'And Now I Say Goodbye'

In his Detroit Tiger radio farewell, Ernie Harwell showed far more class than his bosses did
October 13, 1991

On Sunday afternoon, Detroit Tiger fans who tuned in to WJR—760 on their radio dial—heard Ernie Harwell say in the first inning of the Tigers' game in Baltimore, "Here we are for the final game of the year and the final game at Memorial Stadium."

Ernie didn't say it was his final game as the Tigers' radio broadcaster, but, then, he didn't have to. His listeners knew it. After spending 32 of his 73 years with Detroit, Ernie was being put out to pasture. No more "two for the price of one" calls to indicate double plays, no more "there's one for a fan from McBain" after a ball went into the stands.

"I remember the first game in Memorial Stadium," Ernie is telling his listeners. "It was a day much like today. Rained on the parade in the morning, but when we got to the ballpark, the sun came out."

Back in 1954, when the Orioles debuted in Memorial Stadium, Ernie was the team's play-by-play man. Before that, he broadcast Brooklyn Dodger and New York Giants games. On Oct. 3, 1951, he called the Shot Heard Round the World for television while his Giants partner, Russ Hodges, made the famous radio call. Ernie always brings a little of that history to his broadcasts, and a lot of the Southern charm you would expect from someone who was Margaret Mitchell's paperboy.

"I've been asked to read a marriage proposal, Paul," Ernie says to his longtime partner, Paul Carey, who is also calling it quits after the game. " 'Rachel Rozmys, will you marry me?' I wonder if she knows from whom the proposal is coming. Anyway, we await the outcome."

Why in heaven's name would the Tigers and WJR want to get rid of a man this fine, an announcer so good that he's in the Hall of Fame? Of course, the Tigers are showing a distinct lack of class these days. None of the team's executives bothered to show up at a pregame ceremony honoring Ernie before a home game on Sept. 29. The Orioles, on the other hand, do things right. They had their own moving tribute to him on Friday night. During Sunday's game, the Baltimore fans were again asked to give him a big hand, which prompted Ernie to doff his trademark beret—"my hidden-bald trick," he calls it.

It's not much of a game—the Tigers will win 7-1—but Ernie makes it interesting and even educational: Did you know that a Cub groundskeeper invented the bat rack? Former running back Calvin Hill, a Baltimore native who is an Oriole executive, stops by to wish Ernie well. "You make me feel young when I hear your voice," Hill tells him during a break.

Also in the booth is Paul Parravano, a Tiger fan and a good friend of Ernie's who has come all the way from his home in Boston for the game. Parravano, who is blind, says he wanted to make sure he heard Ernie one last time.

Normally, Ernie takes a breather during the middle of the game and isn't scheduled to get back on the air until the seventh inning, but in the bottom of the sixth he plops down behind the mike to read a bulletin: "The young lady said yes. Rachel Rozmys will marry you, John Miller."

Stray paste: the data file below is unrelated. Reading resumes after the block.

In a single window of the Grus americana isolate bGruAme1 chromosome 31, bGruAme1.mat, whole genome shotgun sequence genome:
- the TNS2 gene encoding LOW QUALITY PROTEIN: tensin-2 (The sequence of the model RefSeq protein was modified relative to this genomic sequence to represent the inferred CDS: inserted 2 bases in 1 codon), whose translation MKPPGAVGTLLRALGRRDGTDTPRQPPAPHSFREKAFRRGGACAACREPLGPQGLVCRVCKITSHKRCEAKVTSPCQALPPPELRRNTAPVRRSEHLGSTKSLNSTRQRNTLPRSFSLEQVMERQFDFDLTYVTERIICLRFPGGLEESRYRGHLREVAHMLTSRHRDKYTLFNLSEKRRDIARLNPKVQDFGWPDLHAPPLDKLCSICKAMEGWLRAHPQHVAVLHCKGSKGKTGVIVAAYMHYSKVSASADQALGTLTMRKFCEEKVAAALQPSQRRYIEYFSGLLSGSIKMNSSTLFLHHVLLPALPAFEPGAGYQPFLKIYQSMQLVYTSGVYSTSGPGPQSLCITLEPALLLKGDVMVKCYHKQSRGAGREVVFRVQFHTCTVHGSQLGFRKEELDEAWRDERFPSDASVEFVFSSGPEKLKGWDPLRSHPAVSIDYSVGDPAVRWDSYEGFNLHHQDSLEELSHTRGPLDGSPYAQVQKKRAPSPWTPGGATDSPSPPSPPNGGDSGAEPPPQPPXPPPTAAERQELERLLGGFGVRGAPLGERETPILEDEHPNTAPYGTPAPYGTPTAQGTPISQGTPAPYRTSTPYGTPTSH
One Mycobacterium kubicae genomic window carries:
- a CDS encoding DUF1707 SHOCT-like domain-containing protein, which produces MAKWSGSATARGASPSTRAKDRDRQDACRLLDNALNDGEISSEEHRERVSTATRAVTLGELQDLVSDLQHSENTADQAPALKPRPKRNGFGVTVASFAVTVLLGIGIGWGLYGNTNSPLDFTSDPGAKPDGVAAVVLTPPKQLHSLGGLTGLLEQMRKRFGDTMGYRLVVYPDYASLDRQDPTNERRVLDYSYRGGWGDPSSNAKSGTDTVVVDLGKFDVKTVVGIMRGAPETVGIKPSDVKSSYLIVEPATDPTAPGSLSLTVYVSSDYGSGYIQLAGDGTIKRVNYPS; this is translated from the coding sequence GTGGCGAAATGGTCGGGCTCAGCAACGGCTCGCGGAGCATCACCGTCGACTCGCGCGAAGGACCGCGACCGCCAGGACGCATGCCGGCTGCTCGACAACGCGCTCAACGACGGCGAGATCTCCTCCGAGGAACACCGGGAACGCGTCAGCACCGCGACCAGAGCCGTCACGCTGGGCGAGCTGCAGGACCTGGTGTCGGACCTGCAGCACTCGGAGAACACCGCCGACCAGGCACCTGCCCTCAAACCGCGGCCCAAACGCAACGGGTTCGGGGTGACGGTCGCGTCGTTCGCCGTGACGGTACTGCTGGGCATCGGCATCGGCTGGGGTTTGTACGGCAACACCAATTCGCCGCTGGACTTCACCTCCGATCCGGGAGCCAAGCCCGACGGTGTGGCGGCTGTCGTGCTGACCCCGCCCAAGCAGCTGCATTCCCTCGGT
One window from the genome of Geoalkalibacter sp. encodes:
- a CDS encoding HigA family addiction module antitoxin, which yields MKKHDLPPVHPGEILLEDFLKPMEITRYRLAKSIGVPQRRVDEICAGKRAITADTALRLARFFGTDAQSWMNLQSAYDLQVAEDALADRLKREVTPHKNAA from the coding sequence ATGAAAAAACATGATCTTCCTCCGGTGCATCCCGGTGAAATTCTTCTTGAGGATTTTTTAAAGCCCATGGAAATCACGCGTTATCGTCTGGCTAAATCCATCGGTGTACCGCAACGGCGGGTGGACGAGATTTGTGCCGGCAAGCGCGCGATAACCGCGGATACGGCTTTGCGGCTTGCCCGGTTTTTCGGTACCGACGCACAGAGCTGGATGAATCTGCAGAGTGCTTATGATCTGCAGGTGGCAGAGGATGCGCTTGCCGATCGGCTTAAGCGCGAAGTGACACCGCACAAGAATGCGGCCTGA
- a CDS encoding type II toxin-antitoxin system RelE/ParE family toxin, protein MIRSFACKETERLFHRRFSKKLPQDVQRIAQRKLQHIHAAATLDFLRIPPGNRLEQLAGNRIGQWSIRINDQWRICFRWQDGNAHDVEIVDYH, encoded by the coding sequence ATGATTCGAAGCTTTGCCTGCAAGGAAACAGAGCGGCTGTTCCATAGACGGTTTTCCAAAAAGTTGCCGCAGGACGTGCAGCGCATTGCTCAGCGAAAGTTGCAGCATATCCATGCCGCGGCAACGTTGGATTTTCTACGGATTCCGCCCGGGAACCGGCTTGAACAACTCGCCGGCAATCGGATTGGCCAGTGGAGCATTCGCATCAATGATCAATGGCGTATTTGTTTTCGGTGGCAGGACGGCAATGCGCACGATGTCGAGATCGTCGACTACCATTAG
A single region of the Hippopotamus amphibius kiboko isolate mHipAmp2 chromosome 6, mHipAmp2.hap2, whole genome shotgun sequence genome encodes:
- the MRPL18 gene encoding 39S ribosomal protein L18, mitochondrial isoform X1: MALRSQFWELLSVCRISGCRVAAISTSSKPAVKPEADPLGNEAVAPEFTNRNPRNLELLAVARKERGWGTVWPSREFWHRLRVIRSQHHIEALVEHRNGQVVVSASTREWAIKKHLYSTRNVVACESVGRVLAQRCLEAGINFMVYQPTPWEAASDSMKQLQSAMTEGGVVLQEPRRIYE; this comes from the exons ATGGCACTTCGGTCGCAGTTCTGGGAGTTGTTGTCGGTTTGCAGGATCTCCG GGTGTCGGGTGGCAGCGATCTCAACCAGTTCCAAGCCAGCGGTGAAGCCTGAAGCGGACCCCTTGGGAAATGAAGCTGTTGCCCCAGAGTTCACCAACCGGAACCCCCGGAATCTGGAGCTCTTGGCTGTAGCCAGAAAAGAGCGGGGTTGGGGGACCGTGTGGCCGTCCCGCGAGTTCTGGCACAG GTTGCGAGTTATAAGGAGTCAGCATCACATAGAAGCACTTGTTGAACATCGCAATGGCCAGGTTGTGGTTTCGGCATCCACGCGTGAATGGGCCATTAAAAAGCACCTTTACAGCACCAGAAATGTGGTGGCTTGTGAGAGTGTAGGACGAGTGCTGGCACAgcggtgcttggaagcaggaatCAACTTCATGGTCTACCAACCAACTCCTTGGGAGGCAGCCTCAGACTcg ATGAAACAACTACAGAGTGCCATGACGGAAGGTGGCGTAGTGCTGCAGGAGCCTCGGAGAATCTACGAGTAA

That drama having been resolved, Ernie settles in for his final three innings as the Tigers' announcer. The only hint that an era is drawing to a close comes when Carey asks him what he plans to do with the old houndstooth overcoat he keeps in the booth in Detroit. "I don't know," says Ernie. "I tried to give it to the Salvation Army, but they wouldn't take it."

With three outs to go, the sportswriters crowding the booth are straining to hear Ernie's last words. But something unexpected happens. Writers who normally jostle to remain within earshot of a subject the way power forwards fight for rebounds suddenly part ways and usher Parravano to a position right beside Ernie.

Now, with a runner on first and one out, Cal Ripken Jr. grounds to third to set up one of the Harwell trademarks. "Two for the price of one!" And then, "We'll be back in a moment, folks. I've got my little script here."

When the engineer signals 15 seconds, Ernie smiles and gets out a piece of paper. Five seconds, four, three, two, one: "I've had a gratifying career as your Tiger announcer, and now I say goodbye. I'll never be able to repay all the warmth and affection you fans have shown me.... I agree with Satchel Paige and William Shakespeare. Old Satch said, 'Don't look back, something may be gaining on you.' And Mr. Shakespeare once wrote, 'To have done is to hang quite out of fashion.'... Thank you very much, and God bless all of you."

With that, Ernie stands up, hugs Carey, walks up the steps and out of the booth. "I feel terrific," he tells the writers. Out on the field, the ceremonies for Memorial Stadium's closing are in full flower, so nobody notices Ernie walking through the press box. But that's just as well because he has a train to catch.

Fifteen minutes later, Ernie is sitting on a bench in Baltimore's Penn Station, waiting for the 6:33 to New York, where he has an engagement. A man walks up and says, "I thought that was you. My name is Steve, and I'm from McBain, Michigan, and I just want to tell you how much pleasure you've given me over the years. Why, I stayed up to all hours this last week, listening to WJR. Thank you, Mr. Harwell."

"No, thank you," says Ernie.

Ernie deserved better than what the Tigers gave him. Ironically, the Orioles might be the ones to make amends. There is a possibility that Ernie will be doing games for them next year in their new stadium. You can just hear him saying, "There's one for a fan from Havre de Grace."

PHOTONINA BARNETT

HOLE YARDS PAR R1 R2 R3 R4
OUT
HOLE YARDS PAR R1 R2 R3 R4
IN
Eagle (-2)
Birdie (-1)
Bogey (+1)
Double Bogey (+2)